Belonging is really important to us, although we’ve never been joiners in any traditional sense. We never had a desire to be Italian, even though we joke about our quest to become “true Italians.” That, of course, could never happen. Nor do we intend to become naturalized citizens even though we could. However, what we’ve always wanted from this journey is the chance to dig deeply into the real life experiences of another culture. We wanted to go so far in, that we’re changed at the core of who we are. Becoming and belonging takes years, if not decades to happen naturally. After years of personal investment, conversation and shared experiences, we begin to really “belong” somewhere. Italy is like that for us. Our lives have become delicately interlaced with the lives of others, in ways we don’t really understand—yet it matters.
A sense of belonging doesn’t require major events, special invitations, attending a gala, or really anything large scale at all. Instead, it’s a phenomenon that creeps up on us when we least expect it. It’s ordinary. When we’re simply doing what we do in the course of our everyday life, things happen that alter our perception of how and where we belong, even who we’ve become.
Here’s a real life example: a few days ago I went into Florence for a much needed haircut. One of those ordinary places where real life happens is in the sedia di barbiere, barber chair. You never know what you’ll end up talking about with a barber!
When my original Fiesole barber Lino finally retired, I checked out every barber shop in the country towns nearby, and a few on the north side of Florence. Finally, I settled on Gabriele’s place, a shop he runs with one other barber, Piero. They’re always friendly and give a great haircut for 15 euro. You can’t beat that. In fact, they’re so skilled, I took my friend Drew there in June. It was his first Italian haircut. I couldn’t resist snapping a few pics. Piero was the star barber. In the mirror, you can even see the calendar pin-up—still a cultural norm in Italy in places where guys hang out (barber shops, mechanic’s garages . . . you get the picture). But Gabriele and Piero don’t want to offend anyone, so they’ve added a peekable post-it modesty shield. Now that’s thoughtful!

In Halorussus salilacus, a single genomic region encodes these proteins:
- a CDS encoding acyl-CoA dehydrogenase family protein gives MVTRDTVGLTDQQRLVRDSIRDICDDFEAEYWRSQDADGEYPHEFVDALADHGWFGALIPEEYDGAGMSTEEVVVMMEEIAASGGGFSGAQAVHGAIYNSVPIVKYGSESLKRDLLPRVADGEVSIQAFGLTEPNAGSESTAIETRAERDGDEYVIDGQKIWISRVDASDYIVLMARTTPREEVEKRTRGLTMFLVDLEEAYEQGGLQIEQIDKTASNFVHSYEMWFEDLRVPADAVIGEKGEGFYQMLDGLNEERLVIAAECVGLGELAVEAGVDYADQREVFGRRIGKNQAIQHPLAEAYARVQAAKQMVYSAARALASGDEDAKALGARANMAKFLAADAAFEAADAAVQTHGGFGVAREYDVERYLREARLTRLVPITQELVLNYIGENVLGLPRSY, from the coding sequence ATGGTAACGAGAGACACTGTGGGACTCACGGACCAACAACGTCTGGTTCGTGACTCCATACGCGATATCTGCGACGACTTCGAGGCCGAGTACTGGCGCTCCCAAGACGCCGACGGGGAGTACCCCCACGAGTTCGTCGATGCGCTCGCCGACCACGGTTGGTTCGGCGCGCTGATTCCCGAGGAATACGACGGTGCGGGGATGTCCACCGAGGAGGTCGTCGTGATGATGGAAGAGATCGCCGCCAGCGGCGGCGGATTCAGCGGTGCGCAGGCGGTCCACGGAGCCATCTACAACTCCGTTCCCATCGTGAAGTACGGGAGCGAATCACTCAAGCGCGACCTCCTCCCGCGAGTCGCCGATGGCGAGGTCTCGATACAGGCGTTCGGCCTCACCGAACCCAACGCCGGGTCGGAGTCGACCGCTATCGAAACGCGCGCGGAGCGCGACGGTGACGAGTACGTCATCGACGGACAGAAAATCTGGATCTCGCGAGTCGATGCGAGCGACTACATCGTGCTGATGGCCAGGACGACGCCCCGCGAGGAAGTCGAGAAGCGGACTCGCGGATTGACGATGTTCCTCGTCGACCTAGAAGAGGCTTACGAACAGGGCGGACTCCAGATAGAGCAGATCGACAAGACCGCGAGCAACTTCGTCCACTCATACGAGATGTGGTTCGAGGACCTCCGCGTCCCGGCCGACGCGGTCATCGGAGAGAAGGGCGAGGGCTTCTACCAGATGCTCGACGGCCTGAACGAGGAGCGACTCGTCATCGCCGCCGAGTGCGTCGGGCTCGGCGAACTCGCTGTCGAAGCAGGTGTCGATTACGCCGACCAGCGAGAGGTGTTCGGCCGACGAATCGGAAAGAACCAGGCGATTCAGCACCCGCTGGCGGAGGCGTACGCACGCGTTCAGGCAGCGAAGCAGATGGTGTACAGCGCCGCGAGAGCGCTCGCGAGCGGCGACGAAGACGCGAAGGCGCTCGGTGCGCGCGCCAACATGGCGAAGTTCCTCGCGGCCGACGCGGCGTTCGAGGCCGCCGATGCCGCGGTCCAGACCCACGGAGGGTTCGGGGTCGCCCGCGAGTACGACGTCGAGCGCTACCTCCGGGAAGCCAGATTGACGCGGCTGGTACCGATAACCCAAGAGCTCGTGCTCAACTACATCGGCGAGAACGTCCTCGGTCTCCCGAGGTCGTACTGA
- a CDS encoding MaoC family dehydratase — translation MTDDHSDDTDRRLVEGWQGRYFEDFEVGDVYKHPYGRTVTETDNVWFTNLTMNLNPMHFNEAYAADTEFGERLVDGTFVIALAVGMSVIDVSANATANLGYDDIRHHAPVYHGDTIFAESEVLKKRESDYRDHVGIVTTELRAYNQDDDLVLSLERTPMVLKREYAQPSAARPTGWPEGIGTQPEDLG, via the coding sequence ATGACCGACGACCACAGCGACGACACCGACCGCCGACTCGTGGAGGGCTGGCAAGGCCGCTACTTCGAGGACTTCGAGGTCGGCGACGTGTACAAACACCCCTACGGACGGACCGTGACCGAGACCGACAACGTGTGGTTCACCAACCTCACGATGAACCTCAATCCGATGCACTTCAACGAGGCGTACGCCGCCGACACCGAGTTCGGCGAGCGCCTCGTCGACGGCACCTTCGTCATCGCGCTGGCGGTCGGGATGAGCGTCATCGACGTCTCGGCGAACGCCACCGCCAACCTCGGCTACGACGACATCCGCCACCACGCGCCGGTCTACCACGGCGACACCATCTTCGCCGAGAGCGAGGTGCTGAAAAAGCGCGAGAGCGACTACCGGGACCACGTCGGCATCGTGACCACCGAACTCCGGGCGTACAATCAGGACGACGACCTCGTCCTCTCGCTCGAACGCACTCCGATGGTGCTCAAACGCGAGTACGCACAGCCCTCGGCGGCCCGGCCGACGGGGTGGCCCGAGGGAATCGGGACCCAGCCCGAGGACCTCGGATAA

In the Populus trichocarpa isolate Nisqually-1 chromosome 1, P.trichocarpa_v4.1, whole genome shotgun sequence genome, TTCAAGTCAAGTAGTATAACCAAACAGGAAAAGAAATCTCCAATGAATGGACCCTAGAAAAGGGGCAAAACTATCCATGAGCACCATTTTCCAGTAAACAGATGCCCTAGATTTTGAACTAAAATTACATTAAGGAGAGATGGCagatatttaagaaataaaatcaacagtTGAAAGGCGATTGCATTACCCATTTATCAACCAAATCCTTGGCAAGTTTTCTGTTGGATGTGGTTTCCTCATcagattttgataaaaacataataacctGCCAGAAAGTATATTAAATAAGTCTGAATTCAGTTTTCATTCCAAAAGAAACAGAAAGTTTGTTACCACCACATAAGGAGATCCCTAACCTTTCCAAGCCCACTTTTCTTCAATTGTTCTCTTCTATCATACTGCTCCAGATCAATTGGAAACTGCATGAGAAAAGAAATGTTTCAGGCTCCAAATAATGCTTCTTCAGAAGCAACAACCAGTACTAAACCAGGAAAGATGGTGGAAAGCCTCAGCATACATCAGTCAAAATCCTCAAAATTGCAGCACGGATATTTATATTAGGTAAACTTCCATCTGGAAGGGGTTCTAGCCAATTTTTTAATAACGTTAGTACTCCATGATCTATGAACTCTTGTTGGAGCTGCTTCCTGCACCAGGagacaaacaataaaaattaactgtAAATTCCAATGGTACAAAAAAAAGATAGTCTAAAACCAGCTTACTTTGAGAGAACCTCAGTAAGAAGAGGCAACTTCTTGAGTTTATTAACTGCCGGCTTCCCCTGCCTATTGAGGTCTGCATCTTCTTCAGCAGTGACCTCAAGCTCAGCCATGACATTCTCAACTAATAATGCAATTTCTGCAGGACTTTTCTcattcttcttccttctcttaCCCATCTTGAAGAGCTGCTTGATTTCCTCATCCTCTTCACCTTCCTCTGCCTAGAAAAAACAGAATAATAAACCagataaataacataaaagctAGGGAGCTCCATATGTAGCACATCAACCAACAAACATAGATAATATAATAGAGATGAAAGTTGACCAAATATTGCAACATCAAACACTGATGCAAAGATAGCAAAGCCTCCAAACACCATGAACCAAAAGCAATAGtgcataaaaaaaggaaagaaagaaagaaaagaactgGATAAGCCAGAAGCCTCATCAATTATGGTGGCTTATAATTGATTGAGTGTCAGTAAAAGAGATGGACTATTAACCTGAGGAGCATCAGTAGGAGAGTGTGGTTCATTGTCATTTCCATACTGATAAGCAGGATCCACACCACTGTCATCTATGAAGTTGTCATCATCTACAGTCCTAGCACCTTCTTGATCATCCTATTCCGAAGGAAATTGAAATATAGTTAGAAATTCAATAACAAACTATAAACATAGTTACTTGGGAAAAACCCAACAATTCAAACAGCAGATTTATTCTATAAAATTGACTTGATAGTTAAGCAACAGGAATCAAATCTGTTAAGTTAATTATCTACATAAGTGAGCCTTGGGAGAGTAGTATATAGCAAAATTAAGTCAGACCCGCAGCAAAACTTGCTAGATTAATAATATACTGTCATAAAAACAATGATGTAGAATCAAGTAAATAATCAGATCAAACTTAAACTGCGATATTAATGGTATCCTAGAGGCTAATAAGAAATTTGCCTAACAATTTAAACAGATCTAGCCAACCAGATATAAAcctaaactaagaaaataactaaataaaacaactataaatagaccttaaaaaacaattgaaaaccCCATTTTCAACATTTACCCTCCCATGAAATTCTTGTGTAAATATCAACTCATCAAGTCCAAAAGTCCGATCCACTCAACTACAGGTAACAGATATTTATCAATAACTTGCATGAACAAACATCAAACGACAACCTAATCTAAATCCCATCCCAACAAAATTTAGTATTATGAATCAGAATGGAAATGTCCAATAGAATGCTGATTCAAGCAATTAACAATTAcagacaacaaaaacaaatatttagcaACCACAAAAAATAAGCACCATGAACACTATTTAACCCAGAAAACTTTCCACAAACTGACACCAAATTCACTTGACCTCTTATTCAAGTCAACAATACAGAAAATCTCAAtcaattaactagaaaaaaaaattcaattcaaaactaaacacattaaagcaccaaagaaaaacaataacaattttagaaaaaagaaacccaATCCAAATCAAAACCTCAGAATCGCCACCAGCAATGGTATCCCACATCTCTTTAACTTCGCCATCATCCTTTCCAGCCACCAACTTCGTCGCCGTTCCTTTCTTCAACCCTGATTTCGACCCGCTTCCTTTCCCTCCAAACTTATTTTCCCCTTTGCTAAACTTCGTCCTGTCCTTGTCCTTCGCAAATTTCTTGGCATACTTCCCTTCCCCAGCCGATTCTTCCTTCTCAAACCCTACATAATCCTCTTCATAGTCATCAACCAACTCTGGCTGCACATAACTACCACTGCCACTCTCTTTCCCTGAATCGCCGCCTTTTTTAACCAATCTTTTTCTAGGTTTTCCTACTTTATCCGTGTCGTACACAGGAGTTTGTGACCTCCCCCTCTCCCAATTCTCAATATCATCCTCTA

Last Friday at 11:30, I was the one and only customer, and Gabrielle and Piero were glad to see me. Without wasting any time, Piero began his “Edward Scissorhands” routine on my out-of-control locks, while Gabriele leaned against the counter in the 2 foot space between me and the mirror. He wanted to talk about hurricane Irene and the tremendous force of the winds. And talk we did—a bit of a challenge for me to keep up with the two of them, but somehow it worked.
After a mere 15 minutes, my look had been suitably transformed. I walked to the front of the shop with Gabrielle to pay. Since no one ever tips, I handed him the exact amount. Then curiously, he reached into the back of the cash drawer as if to give me change. He pulled out a blue plastic case with something gold inside and handed it to me—a little regalo, gift. He smiled broadly as I pulled the gold colored key-chain out of its case. Emblazoned letters read: Linea Uomo by Gabriele, Gabe’s Men’s Line. I offered a heartfelt molto grazie and expressions of gratitude for the bell’regalo. Carefully I returned the key-chain back in its blue plastic cover. Satisfied and feeling good, I stepped out onto the street with 3 things I didn’t have earlier that morning: a fresh haircut, a new key-chain, and most importantly, another real Italian experience. Gabriele’s gift was an unexpected gesture of friendship, costing nearly nothing, but with value beyond measure. It was a sure sign that a sense of “belonging” continues to quietly grow here, in the midst of our daily routines.